Definition of Bench

1. Noun. A long seat for more than one person.

2. Verb. Take out of a game; of players.
Generic synonyms: Remove

3. Noun. A level shelf of land interrupting a declivity (with steep slopes above and below).
Exact synonyms: Terrace
Generic synonyms: Plateau, Tableland
Derivative terms: Terrace

4. Verb. Exhibit on a bench. "Bench the poodles at the dog show"
Generic synonyms: Display, Exhibit, Expose

5. Noun. Persons who administer justice.
Exact synonyms: Judiciary
Group relationships: Authorities, Government, Regime
Generic synonyms: Administration, Brass, Establishment, Governance, Governing Body, Organisation, Organization
Derivative terms: Judge

6. Noun. A strong worktable for a carpenter or mechanic.
Exact synonyms: Work Bench, Workbench
Specialized synonyms: Lab Bench, Laboratory Bench
Generic synonyms: Work Table, Worktable

7. Noun. The magistrate or judge or judges sitting in court in judicial capacity to compose the court collectively.
Generic synonyms: Assembly
Group relationships: Court, Judicature, Tribunal

8. Noun. The reserve players on a team. "Our team has a strong bench"
Generic synonyms: Subgroup
Group relationships: Squad, Team
Member holonyms: Reserve, Second-stringer, Substitute

9. Noun. (law) the seat for judges in a courtroom.
Group relationships: Court, Courtroom
Generic synonyms: Seat
Category relationships: Jurisprudence, Law

Definition of Bench

1. n. A long seat, differing from a stool in its greater length.

2. v. t. To furnish with benches.

3. v. i. To sit on a seat of justice.

Definition of Bench

1. Noun. A long seat, for example, in the park. ¹

2. Noun. (legal) The people who decide on the verdict; the judiciary. ¹

3. Noun. (context: legal figuratively) The place where the judges sit. ¹

4. Noun. (sports) The place where players (substitutes) and coaches sit when not playing. ¹

5. Noun. (context: sports figuratively) The number of players on a team able to participate, expressed in terms of length. ¹

6. Noun. A place where assembly or hand work is performed; a workbench. ¹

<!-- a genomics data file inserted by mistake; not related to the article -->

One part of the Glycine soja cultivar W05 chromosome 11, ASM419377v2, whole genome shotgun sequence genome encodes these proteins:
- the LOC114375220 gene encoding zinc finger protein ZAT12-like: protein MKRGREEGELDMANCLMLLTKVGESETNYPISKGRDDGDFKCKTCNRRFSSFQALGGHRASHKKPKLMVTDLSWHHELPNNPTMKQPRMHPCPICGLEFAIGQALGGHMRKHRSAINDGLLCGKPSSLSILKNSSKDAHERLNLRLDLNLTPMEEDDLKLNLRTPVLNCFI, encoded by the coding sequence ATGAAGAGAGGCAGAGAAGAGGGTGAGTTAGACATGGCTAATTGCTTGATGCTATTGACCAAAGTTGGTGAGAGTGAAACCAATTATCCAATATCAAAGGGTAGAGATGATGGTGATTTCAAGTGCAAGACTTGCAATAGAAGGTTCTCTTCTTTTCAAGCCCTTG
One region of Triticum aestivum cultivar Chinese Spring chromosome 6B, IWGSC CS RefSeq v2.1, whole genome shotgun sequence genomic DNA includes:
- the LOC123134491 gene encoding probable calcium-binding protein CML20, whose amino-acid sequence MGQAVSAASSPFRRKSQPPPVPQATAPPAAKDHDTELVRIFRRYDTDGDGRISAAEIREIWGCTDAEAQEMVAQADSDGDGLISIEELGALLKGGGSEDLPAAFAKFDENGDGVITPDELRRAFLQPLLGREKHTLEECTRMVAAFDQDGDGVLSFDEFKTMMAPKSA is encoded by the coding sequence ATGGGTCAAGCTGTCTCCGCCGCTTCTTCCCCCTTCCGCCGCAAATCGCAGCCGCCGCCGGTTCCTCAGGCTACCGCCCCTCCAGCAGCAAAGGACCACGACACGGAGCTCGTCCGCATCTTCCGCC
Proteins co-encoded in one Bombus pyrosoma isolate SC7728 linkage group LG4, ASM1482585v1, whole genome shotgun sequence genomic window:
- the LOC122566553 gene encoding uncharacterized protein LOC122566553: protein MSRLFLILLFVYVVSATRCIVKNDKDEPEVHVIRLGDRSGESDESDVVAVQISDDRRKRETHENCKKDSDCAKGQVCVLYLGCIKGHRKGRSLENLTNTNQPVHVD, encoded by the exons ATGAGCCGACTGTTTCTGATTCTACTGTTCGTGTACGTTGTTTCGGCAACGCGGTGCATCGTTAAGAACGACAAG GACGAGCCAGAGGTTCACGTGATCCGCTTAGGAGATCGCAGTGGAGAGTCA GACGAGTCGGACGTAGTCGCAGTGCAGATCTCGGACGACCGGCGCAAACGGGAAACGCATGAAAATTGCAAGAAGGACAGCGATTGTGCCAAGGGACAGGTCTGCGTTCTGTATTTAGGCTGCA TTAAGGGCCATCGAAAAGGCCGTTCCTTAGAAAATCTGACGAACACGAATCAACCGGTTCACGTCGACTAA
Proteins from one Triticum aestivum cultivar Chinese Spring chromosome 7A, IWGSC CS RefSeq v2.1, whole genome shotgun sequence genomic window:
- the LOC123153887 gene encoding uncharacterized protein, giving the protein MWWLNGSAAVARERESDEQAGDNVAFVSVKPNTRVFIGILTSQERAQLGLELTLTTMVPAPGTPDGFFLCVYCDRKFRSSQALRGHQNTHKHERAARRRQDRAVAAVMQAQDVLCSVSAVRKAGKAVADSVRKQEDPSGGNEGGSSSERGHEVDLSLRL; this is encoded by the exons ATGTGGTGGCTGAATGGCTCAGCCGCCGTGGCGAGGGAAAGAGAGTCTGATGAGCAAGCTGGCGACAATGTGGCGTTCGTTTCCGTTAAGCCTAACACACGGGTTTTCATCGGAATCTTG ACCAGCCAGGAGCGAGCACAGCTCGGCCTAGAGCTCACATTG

7. Noun. (weightlifting) A horizontal padded surface, usually with a weight rack, used for support during exercise. ¹

8. Noun. (context: surveying) A bracket used to mount land surveying equipment onto a stone or a wall.[o/~e/u_/us-manage.html#Benchmark Description of bench, as part of the ''benchmark'' etymology] ¹

9. Noun. A flat ledge in the slope of an earthwork, work of masonry, or similar. ¹

10. Noun. (geology) A thin strip of relatively flat land bounded by steeper slopes above and below. ¹

11. Noun. (NZ) A kitchen surface on which to prepare food, a counter. ¹

12. Verb. (transitive sports) To remove a player from play. ¹

13. Verb. (transitive figuratively) To remove someone from a position of responsibility temporarily. ¹

14. Verb. (slang) To push the victim back on the person behind them who is on their hands and knees and end up falling over. ¹

15. Verb. (transitive and intransitive weightlifting) To lift by bench pressing ¹

16. Noun. (weightlifting) The weight one is able to bench press, especially the maximum weight capable of being pressed. ¹

17. Verb. (alternative spelling of bentsh) ¹

¹ Source:

Definition of Bench

1. to take a player out of a game [v -ED, -ING, -ES]

Medical Definition of Bench

1. Origin: OE. Bench, benk, AS. Benc; akin to Sw. Bank, Dan baenk, Icel. Bekkr, OS, D, & G. Bank. Cf. Bank, Beach. 1. A long seat, differing from a stool in its greater length. "Mossy benches supplied the place of chairs." (Sir W. Scott) 2. A long table at which mechanics and other work; as, a carpenter's bench. 3. The seat where judges sit in court. "To pluck down justice from your awful bench." (Shak) 4. The persons who sit as judges; the court; as, the opinion of the full bench. See King's Bench. 5. A collection or group of dogs exhibited to the public; so named because the animals are usually placed on benches or raised platforms. 6. A conformation like a bench; a long stretch of flat ground, or a kind of natural terrace, near a lake or river. Bench mark, a projecting course at the base of a building, or round a pillar, sufficient to form a seat. Source: Websters Dictionary (01 Mar 1998)

Lexicographical Neighbors of Bench

ben oil
benactyzine hydrochloride
benben stone
benben stones
bench (current term)
bench clamp
bench dog
bench dogs
bench grinder
bench grinders
bench jockey
bench jockeys
bench lathe
bench mark
bench memo
bench memos

Literary usage of Bench

Below you will find example usage of this term as found in modern and/or classical literature:

1. A History of English Law by William Searle Holdsworth, John Burke (1903)
"When the court of King's bench became a separate court it exercised the extensive criminal and civil jurisdiction with which its once intimate connection ..."

2. The Principles and Practice of Surveying by Charles Blaney Breed, George Leonard Hosmer (1906)
"Wherever extensive leveling operations are to be carried on it is necessary to have a system of reference points called bench marks 1B.M s. ..."

3. North America by Anthony Trollope (1862)
"But no one can think it well when the place sought for is a judge's seat on the bench :— when the duties required are solely judicial. ..."

4. The History of English Law Before the Time of Edward I. by Frederick Pollock, Frederic William Maitland (1898)
"The bench in question was, we may guess, not a bench in court but a bench at the ... By way of ‘ free bench' the surviving spouse now has the enjoyment of ..."

5. Annual Report by New York (State) (1872)
"Stone dam, sloop-lock, Troy Wall bench, Lower Mohawk aqueduct to lock No. ... 45 23154 00 58816 00 Wall bench and vertical wall Utica 9503 00 Wooden bridge ..."

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